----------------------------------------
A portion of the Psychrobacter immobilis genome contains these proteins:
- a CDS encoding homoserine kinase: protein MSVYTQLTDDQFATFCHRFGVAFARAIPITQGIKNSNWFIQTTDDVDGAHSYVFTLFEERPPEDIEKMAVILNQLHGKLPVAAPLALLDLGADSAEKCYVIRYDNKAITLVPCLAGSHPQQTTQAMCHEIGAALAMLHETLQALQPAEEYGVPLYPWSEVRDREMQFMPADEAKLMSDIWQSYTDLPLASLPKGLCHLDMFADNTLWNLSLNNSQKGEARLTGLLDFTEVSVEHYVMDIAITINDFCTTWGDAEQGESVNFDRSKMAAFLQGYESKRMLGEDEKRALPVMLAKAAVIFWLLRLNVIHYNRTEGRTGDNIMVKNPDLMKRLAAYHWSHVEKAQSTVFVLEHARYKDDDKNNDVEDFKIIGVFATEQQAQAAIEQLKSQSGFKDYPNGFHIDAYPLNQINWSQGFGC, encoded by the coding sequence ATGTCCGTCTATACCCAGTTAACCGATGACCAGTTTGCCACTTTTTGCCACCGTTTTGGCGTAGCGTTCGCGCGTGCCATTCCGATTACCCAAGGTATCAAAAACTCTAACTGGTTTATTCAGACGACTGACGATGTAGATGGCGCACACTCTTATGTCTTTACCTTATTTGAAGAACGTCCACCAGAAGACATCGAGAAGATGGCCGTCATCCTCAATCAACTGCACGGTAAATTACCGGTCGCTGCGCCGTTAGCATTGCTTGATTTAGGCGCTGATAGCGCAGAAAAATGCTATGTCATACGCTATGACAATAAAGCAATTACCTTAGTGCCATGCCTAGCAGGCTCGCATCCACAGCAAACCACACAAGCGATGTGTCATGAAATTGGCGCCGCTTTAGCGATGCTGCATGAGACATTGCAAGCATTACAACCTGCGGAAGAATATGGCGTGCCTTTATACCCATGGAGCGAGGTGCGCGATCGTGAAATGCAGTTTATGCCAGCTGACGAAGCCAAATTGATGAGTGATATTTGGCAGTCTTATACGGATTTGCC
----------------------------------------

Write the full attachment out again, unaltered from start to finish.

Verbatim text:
A portion of the Psychrobacter immobilis genome contains these proteins:
- a CDS encoding homoserine kinase: protein MSVYTQLTDDQFATFCHRFGVAFARAIPITQGIKNSNWFIQTTDDVDGAHSYVFTLFEERPPEDIEKMAVILNQLHGKLPVAAPLALLDLGADSAEKCYVIRYDNKAITLVPCLAGSHPQQTTQAMCHEIGAALAMLHETLQALQPAEEYGVPLYPWSEVRDREMQFMPADEAKLMSDIWQSYTDLPLASLPKGLCHLDMFADNTLWNLSLNNSQKGEARLTGLLDFTEVSVEHYVMDIAITINDFCTTWGDAEQGESVNFDRSKMAAFLQGYESKRMLGEDEKRALPVMLAKAAVIFWLLRLNVIHYNRTEGRTGDNIMVKNPDLMKRLAAYHWSHVEKAQSTVFVLEHARYKDDDKNNDVEDFKIIGVFATEQQAQAAIEQLKSQSGFKDYPNGFHIDAYPLNQINWSQGFGC, encoded by the coding sequence ATGTCCGTCTATACCCAGTTAACCGATGACCAGTTTGCCACTTTTTGCCACCGTTTTGGCGTAGCGTTCGCGCGTGCCATTCCGATTACCCAAGGTATCAAAAACTCTAACTGGTTTATTCAGACGACTGACGATGTAGATGGCGCACACTCTTATGTCTTTACCTTATTTGAAGAACGTCCACCAGAAGACATCGAGAAGATGGCCGTCATCCTCAATCAACTGCACGGTAAATTACCGGTCGCTGCGCCGTTAGCATTGCTTGATTTAGGCGCTGATAGCGCAGAAAAATGCTATGTCATACGCTATGACAATAAAGCAATTACCTTAGTGCCATGCCTAGCAGGCTCGCATCCACAGCAAACCACACAAGCGATGTGTCATGAAATTGGCGCCGCTTTAGCGATGCTGCATGAGACATTGCAAGCATTACAACCTGCGGAAGAATATGGCGTGCCTTTATACCCATGGAGCGAGGTGCGCGATCGTGAAATGCAGTTTATGCCAGCTGACGAAGCCAAATTGATGAGTGATATTTGGCAGTCTTATACGGATTTGCC